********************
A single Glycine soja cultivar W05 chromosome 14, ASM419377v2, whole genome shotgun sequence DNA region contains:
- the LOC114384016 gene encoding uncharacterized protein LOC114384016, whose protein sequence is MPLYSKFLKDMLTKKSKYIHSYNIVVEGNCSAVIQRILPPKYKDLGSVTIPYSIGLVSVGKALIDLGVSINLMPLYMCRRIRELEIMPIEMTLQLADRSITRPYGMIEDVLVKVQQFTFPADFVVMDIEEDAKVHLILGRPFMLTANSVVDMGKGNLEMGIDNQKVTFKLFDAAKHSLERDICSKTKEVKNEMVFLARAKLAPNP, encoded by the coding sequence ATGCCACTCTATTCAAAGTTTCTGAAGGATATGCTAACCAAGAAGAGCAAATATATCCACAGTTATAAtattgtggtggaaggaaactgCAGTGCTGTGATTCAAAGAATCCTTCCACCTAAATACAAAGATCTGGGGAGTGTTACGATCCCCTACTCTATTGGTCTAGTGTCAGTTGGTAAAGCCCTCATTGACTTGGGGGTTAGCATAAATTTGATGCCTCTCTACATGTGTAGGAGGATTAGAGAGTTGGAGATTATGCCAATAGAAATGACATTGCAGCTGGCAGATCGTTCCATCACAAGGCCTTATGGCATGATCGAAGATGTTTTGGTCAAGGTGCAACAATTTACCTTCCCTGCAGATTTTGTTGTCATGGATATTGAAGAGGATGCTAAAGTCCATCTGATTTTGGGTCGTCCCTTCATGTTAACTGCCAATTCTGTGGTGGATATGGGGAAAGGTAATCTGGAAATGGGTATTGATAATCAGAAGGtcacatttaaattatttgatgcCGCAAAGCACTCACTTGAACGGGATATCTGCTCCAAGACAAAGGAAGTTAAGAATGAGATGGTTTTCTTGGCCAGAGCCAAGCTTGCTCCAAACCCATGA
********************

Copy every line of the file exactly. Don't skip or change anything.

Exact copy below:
A single Glycine soja cultivar W05 chromosome 14, ASM419377v2, whole genome shotgun sequence DNA region contains:
- the LOC114384016 gene encoding uncharacterized protein LOC114384016, whose protein sequence is MPLYSKFLKDMLTKKSKYIHSYNIVVEGNCSAVIQRILPPKYKDLGSVTIPYSIGLVSVGKALIDLGVSINLMPLYMCRRIRELEIMPIEMTLQLADRSITRPYGMIEDVLVKVQQFTFPADFVVMDIEEDAKVHLILGRPFMLTANSVVDMGKGNLEMGIDNQKVTFKLFDAAKHSLERDICSKTKEVKNEMVFLARAKLAPNP, encoded by the coding sequence ATGCCACTCTATTCAAAGTTTCTGAAGGATATGCTAACCAAGAAGAGCAAATATATCCACAGTTATAAtattgtggtggaaggaaactgCAGTGCTGTGATTCAAAGAATCCTTCCACCTAAATACAAAGATCTGGGGAGTGTTACGATCCCCTACTCTATTGGTCTAGTGTCAGTTGGTAAAGCCCTCATTGACTTGGGGGTTAGCATAAATTTGATGCCTCTCTACATGTGTAGGAGGATTAGAGAGTTGGAGATTATGCCAATAGAAATGACATTGCAGCTGGCAGATCGTTCCATCACAAGGCCTTATGGCATGATCGAAGATGTTTTGGTCAAGGTGCAACAATTTACCTTCCCTGCAGATTTTGTTGTCATGGATATTGAAGAGGATGCTAAAGTCCATCTGATTTTGGGTCGTCCCTTCATGTTAACTGCCAATTCTGTGGTGGATATGGGGAAAGGTAATCTGGAAATGGGTATTGATAATCAGAAGGtcacatttaaattatttgatgcCGCAAAGCACTCACTTGAACGGGATATCTGCTCCAAGACAAAGGAAGTTAAGAATGAGATGGTTTTCTTGGCCAGAGCCAAGCTTGCTCCAAACCCATGA